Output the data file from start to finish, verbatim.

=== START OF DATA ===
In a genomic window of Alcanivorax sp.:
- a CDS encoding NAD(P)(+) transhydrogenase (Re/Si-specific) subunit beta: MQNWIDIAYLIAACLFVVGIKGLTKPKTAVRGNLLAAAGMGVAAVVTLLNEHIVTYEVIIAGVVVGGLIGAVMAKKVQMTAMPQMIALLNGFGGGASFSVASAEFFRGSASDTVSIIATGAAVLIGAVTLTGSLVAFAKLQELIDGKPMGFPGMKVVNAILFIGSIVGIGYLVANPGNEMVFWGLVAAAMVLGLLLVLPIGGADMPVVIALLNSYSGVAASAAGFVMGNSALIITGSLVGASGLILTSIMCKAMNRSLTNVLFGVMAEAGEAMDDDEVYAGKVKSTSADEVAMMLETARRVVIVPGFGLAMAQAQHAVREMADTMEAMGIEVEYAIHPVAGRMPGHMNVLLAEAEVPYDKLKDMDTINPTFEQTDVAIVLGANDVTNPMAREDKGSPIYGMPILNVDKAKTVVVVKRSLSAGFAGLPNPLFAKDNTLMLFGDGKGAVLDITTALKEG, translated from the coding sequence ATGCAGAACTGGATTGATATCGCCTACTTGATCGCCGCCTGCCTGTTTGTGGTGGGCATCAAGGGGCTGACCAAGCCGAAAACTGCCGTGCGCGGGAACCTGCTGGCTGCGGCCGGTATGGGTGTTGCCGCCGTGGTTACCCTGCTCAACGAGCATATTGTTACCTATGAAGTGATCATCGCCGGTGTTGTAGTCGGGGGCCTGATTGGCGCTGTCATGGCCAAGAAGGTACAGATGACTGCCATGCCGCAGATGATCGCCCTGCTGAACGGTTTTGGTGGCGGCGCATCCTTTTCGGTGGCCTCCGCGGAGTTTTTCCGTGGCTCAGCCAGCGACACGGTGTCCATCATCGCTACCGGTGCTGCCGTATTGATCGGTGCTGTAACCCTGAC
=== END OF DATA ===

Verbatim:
In a genomic window of Alcanivorax sp.:
- a CDS encoding NAD(P)(+) transhydrogenase (Re/Si-specific) subunit beta: MQNWIDIAYLIAACLFVVGIKGLTKPKTAVRGNLLAAAGMGVAAVVTLLNEHIVTYEVIIAGVVVGGLIGAVMAKKVQMTAMPQMIALLNGFGGGASFSVASAEFFRGSASDTVSIIATGAAVLIGAVTLTGSLVAFAKLQELIDGKPMGFPGMKVVNAILFIGSIVGIGYLVANPGNEMVFWGLVAAAMVLGLLLVLPIGGADMPVVIALLNSYSGVAASAAGFVMGNSALIITGSLVGASGLILTSIMCKAMNRSLTNVLFGVMAEAGEAMDDDEVYAGKVKSTSADEVAMMLETARRVVIVPGFGLAMAQAQHAVREMADTMEAMGIEVEYAIHPVAGRMPGHMNVLLAEAEVPYDKLKDMDTINPTFEQTDVAIVLGANDVTNPMAREDKGSPIYGMPILNVDKAKTVVVVKRSLSAGFAGLPNPLFAKDNTLMLFGDGKGAVLDITTALKEG, translated from the coding sequence ATGCAGAACTGGATTGATATCGCCTACTTGATCGCCGCCTGCCTGTTTGTGGTGGGCATCAAGGGGCTGACCAAGCCGAAAACTGCCGTGCGCGGGAACCTGCTGGCTGCGGCCGGTATGGGTGTTGCCGCCGTGGTTACCCTGCTCAACGAGCATATTGTTACCTATGAAGTGATCATCGCCGGTGTTGTAGTCGGGGGCCTGATTGGCGCTGTCATGGCCAAGAAGGTACAGATGACTGCCATGCCGCAGATGATCGCCCTGCTGAACGGTTTTGGTGGCGGCGCATCCTTTTCGGTGGCCTCCGCGGAGTTTTTCCGTGGCTCAGCCAGCGACACGGTGTCCATCATCGCTACCGGTGCTGCCGTATTGATCGGTGCTGTAACCCTGAC